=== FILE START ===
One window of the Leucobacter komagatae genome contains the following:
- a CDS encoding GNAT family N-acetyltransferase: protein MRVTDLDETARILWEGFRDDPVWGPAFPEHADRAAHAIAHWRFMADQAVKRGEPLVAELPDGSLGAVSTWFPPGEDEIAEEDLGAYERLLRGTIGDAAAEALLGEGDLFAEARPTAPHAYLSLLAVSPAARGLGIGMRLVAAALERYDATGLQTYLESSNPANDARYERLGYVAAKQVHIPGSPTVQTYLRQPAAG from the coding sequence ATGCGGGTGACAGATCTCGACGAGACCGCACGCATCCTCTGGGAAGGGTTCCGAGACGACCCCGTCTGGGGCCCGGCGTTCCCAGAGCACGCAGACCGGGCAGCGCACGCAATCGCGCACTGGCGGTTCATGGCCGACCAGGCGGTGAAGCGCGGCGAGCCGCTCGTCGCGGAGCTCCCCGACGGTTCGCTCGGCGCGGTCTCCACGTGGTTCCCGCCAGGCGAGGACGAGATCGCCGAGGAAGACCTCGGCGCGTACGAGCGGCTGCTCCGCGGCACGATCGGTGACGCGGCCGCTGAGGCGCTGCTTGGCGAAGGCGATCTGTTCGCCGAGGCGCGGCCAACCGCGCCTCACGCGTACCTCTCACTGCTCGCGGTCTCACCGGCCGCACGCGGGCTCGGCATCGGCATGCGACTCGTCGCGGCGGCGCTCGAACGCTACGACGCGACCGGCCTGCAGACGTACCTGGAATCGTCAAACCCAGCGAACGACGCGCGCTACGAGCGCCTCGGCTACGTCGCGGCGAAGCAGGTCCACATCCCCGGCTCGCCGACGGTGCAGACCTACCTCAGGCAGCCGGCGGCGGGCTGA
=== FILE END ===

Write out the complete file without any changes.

One window of the Leucobacter komagatae genome contains the following:
- a CDS encoding GNAT family N-acetyltransferase: protein MRVTDLDETARILWEGFRDDPVWGPAFPEHADRAAHAIAHWRFMADQAVKRGEPLVAELPDGSLGAVSTWFPPGEDEIAEEDLGAYERLLRGTIGDAAAEALLGEGDLFAEARPTAPHAYLSLLAVSPAARGLGIGMRLVAAALERYDATGLQTYLESSNPANDARYERLGYVAAKQVHIPGSPTVQTYLRQPAAG from the coding sequence ATGCGGGTGACAGATCTCGACGAGACCGCACGCATCCTCTGGGAAGGGTTCCGAGACGACCCCGTCTGGGGCCCGGCGTTCCCAGAGCACGCAGACCGGGCAGCGCACGCAATCGCGCACTGGCGGTTCATGGCCGACCAGGCGGTGAAGCGCGGCGAGCCGCTCGTCGCGGAGCTCCCCGACGGTTCGCTCGGCGCGGTCTCCACGTGGTTCCCGCCAGGCGAGGACGAGATCGCCGAGGAAGACCTCGGCGCGTACGAGCGGCTGCTCCGCGGCACGATCGGTGACGCGGCCGCTGAGGCGCTGCTTGGCGAAGGCGATCTGTTCGCCGAGGCGCGGCCAACCGCGCCTCACGCGTACCTCTCACTGCTCGCGGTCTCACCGGCCGCACGCGGGCTCGGCATCGGCATGCGACTCGTCGCGGCGGCGCTCGAACGCTACGACGCGACCGGCCTGCAGACGTACCTGGAATCGTCAAACCCAGCGAACGACGCGCGCTACGAGCGCCTCGGCTACGTCGCGGCGAAGCAGGTCCACATCCCCGGCTCGCCGACGGTGCAGACCTACCTCAGGCAGCCGGCGGCGGGCTGA